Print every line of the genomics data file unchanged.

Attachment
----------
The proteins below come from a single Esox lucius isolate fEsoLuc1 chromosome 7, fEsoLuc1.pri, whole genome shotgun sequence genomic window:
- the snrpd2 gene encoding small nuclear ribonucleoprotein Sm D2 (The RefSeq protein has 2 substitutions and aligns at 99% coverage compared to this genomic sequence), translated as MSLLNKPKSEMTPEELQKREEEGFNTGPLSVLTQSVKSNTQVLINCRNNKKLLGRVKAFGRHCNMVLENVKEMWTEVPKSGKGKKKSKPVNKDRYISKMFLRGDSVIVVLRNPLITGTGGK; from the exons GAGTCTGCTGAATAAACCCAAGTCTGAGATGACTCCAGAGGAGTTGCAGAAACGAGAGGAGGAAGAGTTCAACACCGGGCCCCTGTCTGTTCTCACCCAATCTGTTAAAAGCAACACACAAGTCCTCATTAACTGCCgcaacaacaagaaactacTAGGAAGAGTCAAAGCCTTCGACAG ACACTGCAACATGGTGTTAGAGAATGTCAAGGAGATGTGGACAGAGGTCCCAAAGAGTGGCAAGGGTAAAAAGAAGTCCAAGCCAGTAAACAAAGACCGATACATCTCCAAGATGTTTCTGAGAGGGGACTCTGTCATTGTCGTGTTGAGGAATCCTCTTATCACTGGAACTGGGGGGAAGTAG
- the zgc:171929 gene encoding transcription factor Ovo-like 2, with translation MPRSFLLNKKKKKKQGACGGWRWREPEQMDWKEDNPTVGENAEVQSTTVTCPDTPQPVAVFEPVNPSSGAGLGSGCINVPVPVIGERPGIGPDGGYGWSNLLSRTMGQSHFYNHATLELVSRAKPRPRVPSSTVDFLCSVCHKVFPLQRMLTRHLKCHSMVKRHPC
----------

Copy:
The proteins below come from a single Esox lucius isolate fEsoLuc1 chromosome 7, fEsoLuc1.pri, whole genome shotgun sequence genomic window:
- the snrpd2 gene encoding small nuclear ribonucleoprotein Sm D2 (The RefSeq protein has 2 substitutions and aligns at 99% coverage compared to this genomic sequence), translated as MSLLNKPKSEMTPEELQKREEEGFNTGPLSVLTQSVKSNTQVLINCRNNKKLLGRVKAFGRHCNMVLENVKEMWTEVPKSGKGKKKSKPVNKDRYISKMFLRGDSVIVVLRNPLITGTGGK; from the exons GAGTCTGCTGAATAAACCCAAGTCTGAGATGACTCCAGAGGAGTTGCAGAAACGAGAGGAGGAAGAGTTCAACACCGGGCCCCTGTCTGTTCTCACCCAATCTGTTAAAAGCAACACACAAGTCCTCATTAACTGCCgcaacaacaagaaactacTAGGAAGAGTCAAAGCCTTCGACAG ACACTGCAACATGGTGTTAGAGAATGTCAAGGAGATGTGGACAGAGGTCCCAAAGAGTGGCAAGGGTAAAAAGAAGTCCAAGCCAGTAAACAAAGACCGATACATCTCCAAGATGTTTCTGAGAGGGGACTCTGTCATTGTCGTGTTGAGGAATCCTCTTATCACTGGAACTGGGGGGAAGTAG
- the zgc:171929 gene encoding transcription factor Ovo-like 2, with translation MPRSFLLNKKKKKKQGACGGWRWREPEQMDWKEDNPTVGENAEVQSTTVTCPDTPQPVAVFEPVNPSSGAGLGSGCINVPVPVIGERPGIGPDGGYGWSNLLSRTMGQSHFYNHATLELVSRAKPRPRVPSSTVDFLCSVCHKVFPLQRMLTRHLKCHSMVKRHPC